A study at the National Institute on Aging found that homocysteine does more than just damage the arterial wall. As a major consequence of folic acid deficiency – a particular problem with the elderly – elevated homocysteine impairs DNA repair.
There is at the time of writing no universally agreed standard for defining "low", "optimal", "normal", "elevated" and "high" levels when it comes to homocysteine. The upper level for "normal" is generally taken to be 10-11µmol/L, although some go as high as 15 or even 17. Wikipedia, for example, states that "elevated" is defined as over 10.4µmol/L for women and 11.4µmol/L for men, and that the "therapeutic target" (or ideal level) is below 6.3µmol/L.
Many doctors believe that what some consider to be "normal" levels are in fact quite dangerous. Studies have shown that stroke risk starts to rise rapidly as homocysteine levels exceed 7µmol/L, with the risk of stroke being 70-80% higher in individuals with levels exceeding 11µmol/L.
S-Adenosylhomocysteine, which is the precursor of homocysteme, appears to be a more sensitive marker for differentiating cardiovascular patients from control subjects than homocysteine. [Am J Clin Nutr, 2001;74: pp.723-9]
People with elevated levels of homocysteine have nearly double the risk of developing Alzheimer's disease, according to a report from researchers at Boston University. The findings, which come from the long-running Framingham Study, are the first to tie homocysteine levels measured several years before with later diagnosis of Alzheimer's and other dementias. The report, which appeared in the New England Journal of Medicine, provides some of the most compelling evidence yet of an association between high plasma homocysteine and eventual significant memory loss.
Multiple studies indicate that 15-30% percent of patients with premature occlusive vascular disease have moderately elevated total plasma homocysteine concentrations. [ JAMA 1992; 268: pp.877-81]
Nutrients which lower elevated homocysteine levels, including the B-vitamins, are related to depression in several ways [Am J Psy 1997;154: pp.426-428]. The methyl group provided by normal homocysteine metabolism is necessary for the production of depression-relieving neurotransmitters such as serotonin and dopamine. The B-vitamins are also crucial in the direct synthesis of the brain neurotransmitters. [J Affect Disord. 1986;10: pp.9-13; Psychosomatics. 1980;21: pp.926-929]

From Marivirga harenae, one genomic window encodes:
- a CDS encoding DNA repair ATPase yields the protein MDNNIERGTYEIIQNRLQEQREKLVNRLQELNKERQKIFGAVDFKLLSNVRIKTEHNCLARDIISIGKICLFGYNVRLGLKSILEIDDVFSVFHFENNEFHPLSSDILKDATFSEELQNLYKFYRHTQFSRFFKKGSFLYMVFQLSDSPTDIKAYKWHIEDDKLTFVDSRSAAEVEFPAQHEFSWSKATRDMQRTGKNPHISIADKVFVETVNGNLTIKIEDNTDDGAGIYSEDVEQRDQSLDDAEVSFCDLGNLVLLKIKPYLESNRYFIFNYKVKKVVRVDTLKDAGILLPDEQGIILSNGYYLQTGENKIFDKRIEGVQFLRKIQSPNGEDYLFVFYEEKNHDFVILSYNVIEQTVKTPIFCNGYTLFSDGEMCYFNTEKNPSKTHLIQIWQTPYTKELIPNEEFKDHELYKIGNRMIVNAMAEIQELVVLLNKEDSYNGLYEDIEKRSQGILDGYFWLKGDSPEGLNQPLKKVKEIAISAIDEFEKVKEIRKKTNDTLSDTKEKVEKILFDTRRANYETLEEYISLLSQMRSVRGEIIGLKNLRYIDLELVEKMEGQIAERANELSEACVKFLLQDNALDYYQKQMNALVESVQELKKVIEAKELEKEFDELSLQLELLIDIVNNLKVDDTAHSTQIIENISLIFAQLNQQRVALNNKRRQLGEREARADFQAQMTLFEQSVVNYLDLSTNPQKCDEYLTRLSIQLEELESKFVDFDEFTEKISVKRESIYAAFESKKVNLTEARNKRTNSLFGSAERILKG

Several studies have found that patients suffering from inflammatory bowel disease (IBD) such as ulcerative colitis and Crohn's disease are more likely to have elevated blood homocysteine levels (hyperhomocysteinemia).
Those suffering from IBD have a much higher risk of both thromboses and osteoporosis. Because elevated blood homocysteine levels are associated with an increased risk of atherosclerosis and thrombosis, a team of researchers from McGill University in Montreal explored the idea that homocysteine excess may play an important role in IBD.
To test this hypothesis, they measured homocysteine levels in the plasma of 65 patients with IBD and in 127 healthy controls. Their results revealed a striking difference: The patients with IBD had nearly a six-fold increased incidence of hyperhomocysteinemia (homocysteine levels above the normal range) compared to controls.
About one in every seven patients in the IBD group had hyperhomocysteinemia. As expected, those with vitamin B12 deficiency tended to have higher homocysteine levels. Yet researchers were also surprised to find that 80% of the IBD patients with hyperhomocysteinemia had normal blood levels of vitamins.
This suggests that homocysteine imbalances could be an early warning sign of B-vitamin deficiency inside cells – one that occurs well before vitamin levels actually decline in serum. It is still too early to tell if treating high homocysteine could actually reduce IBD symptoms in patients.
Importantly, as homocysteine levels rose in the patients with IBD, so did the clinical ratings of IBD disease severity, including its length of duration and the use of steroid medications to treat it. [Am J Gastroenterol. 2001 96(7): pp.2143-9]
Homocysteine levels are often increased in patients with Crohn's disease. [Am J Gastroenterol. 2000 Dec;95(12): pp.3498-502]
Homocysteine levels in patients suffering from chronic renal failure are significantly elevated at an early stage. The kidney plays a very significant role in homocysteine metabolism but this does not occur during chronic renal failure. In addition, there is a decreased extra-renal catabolism, which contributes to the hyperhomocysteinemia state. [Hyperhomocysteinemia: A Role in The Accelerated Atherogenesis of Chronic Renal Failure?, Netherlands Journal of Medicine, 1995;46: pp.244-251]
Homocysteine imbalances could be an early sign of B-vitamin deficiency inside cells, one that occurs well before vitamin levels actually decline in serum. "Homocysteine may, in fact, be a more sensitive marker of vitamin B12, B6 or folate deficiency and... may precede deficiency of circulating vitamins." [Am J Gastroenterol. 2001 96(7): pp.2143-9]
A recent large-scale prospective study of 4700 Norwegian men and women between the ages of 65 and 67 revealed that higher levels of homocysteine in plasma were associated with a significantly increased risk of mortality. For each 5 mmol/L increase in plasma homocysteine levels, the number of deaths from all causes in this "youthful" senior population jumped by 49%. This included:
These dramatic results may indicate a need for more routine screening in the elderly population. [Am J Clin Nutr 2001;74: pp.130-6]
Elevated homocysteine levels are believed to exacerbate oxidative injury to blood vessels and increase pro-clotting mechanisms linked to stroke and heart attack.
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